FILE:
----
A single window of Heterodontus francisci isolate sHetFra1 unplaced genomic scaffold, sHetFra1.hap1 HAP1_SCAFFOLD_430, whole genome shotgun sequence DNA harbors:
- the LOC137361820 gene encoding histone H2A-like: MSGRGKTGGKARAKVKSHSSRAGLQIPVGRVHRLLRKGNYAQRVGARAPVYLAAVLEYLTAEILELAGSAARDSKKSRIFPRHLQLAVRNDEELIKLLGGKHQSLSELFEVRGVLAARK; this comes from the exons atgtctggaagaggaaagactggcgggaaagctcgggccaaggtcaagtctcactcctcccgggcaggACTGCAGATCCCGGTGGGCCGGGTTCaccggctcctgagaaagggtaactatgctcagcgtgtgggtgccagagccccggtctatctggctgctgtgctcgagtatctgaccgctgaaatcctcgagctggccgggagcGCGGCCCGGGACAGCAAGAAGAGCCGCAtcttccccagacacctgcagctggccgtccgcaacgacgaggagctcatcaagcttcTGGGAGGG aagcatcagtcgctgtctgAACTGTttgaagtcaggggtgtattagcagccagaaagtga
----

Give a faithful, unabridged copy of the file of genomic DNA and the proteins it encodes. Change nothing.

A single window of Heterodontus francisci isolate sHetFra1 unplaced genomic scaffold, sHetFra1.hap1 HAP1_SCAFFOLD_430, whole genome shotgun sequence DNA harbors:
- the LOC137361820 gene encoding histone H2A-like: MSGRGKTGGKARAKVKSHSSRAGLQIPVGRVHRLLRKGNYAQRVGARAPVYLAAVLEYLTAEILELAGSAARDSKKSRIFPRHLQLAVRNDEELIKLLGGKHQSLSELFEVRGVLAARK; this comes from the exons atgtctggaagaggaaagactggcgggaaagctcgggccaaggtcaagtctcactcctcccgggcaggACTGCAGATCCCGGTGGGCCGGGTTCaccggctcctgagaaagggtaactatgctcagcgtgtgggtgccagagccccggtctatctggctgctgtgctcgagtatctgaccgctgaaatcctcgagctggccgggagcGCGGCCCGGGACAGCAAGAAGAGCCGCAtcttccccagacacctgcagctggccgtccgcaacgacgaggagctcatcaagcttcTGGGAGGG aagcatcagtcgctgtctgAACTGTttgaagtcaggggtgtattagcagccagaaagtga